2015-11-04 / Front Page

LED:

Subway's 108th Year
By Larry Penner

To The Editor:
The closing of the Market Diner on 11th Avenue near Times Square in Manhattan is sadly part of a growing trend. It reminded me of good times past. I have enjoyed many excellent meals for decades when frequenting any one of many local diners in Queens. Over the years, we have seen the demise of the Gold Star (Bayside), Seville (Douglaston), Sage (Elmhurst), Saravan (Flushing), Palace (Flushing), Future (Fresh Meadows), Fame (Jamaica), Scobees Grill (Little Neck) and other diners.
Diners have been part of my life from teenage years to today. Eating out is a periodic ritual with either friends or family. Portions are generous – who never took a doggie bag home with leftovers to eat the next day? Between the customary soup, salad, rolls, coleslaw and pickles along with the main course – dinner could satisfy the heartiest appetite. Many times, we bagged our desserts to go.
Neighborhoods all over Queens have seen changes over time. Many new immigrant groups favor their own ethnic foods and restaurants. Diners have also lost customers over time to numerous fast food restaurants. Many of their menus have expanded to also include breakfast items and a greater variety of items to select from for lunch or dinner.
Remember these people are our neighbors. Our local entrepreneurs including Argyris “Archie” Dellaportas of the Bel Aire diner in Astoria along with Peter and George Plevrites of the T-Bone Diner in Forest Hills and others who own and operate diners have continued to invest in our community creating new employment opportunities without the assistance of federally-funded taxpayers’ stimulus dollars. They work long hours, pay taxes and provide local employment. If we don’t patronize our local restaurants, they don’t eat either.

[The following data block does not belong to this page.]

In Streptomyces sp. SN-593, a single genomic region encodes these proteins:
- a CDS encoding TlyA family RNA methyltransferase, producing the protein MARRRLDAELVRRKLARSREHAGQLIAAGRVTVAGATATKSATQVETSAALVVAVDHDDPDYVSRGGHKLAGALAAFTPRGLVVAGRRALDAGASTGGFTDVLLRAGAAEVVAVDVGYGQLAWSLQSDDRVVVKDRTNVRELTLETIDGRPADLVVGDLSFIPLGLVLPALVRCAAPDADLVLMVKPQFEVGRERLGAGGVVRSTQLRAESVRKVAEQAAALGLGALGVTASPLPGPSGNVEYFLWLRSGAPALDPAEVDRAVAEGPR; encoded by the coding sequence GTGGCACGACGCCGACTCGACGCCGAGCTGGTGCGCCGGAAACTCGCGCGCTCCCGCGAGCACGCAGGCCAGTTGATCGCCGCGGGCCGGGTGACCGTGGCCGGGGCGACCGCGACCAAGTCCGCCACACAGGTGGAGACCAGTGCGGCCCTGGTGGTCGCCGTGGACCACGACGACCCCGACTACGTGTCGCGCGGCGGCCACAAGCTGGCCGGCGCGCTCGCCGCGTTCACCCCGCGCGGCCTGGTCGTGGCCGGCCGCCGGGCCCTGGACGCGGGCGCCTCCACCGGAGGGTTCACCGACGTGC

Why not honor the fond memories we had at the Gold Star, Fame, Future, Palace, Sage, Saravan, Scobees Grill, Seville, and other diners which have come and gone, by continuing to patronize our remaining diners. Here’s hoping that the remaining diners, including the Bel Aire Diner of Astoria and T-Bone Diner of Forest Hills don’t go the way of the dinosaurs into permanent extinction.
Larry Penner
Great Neck

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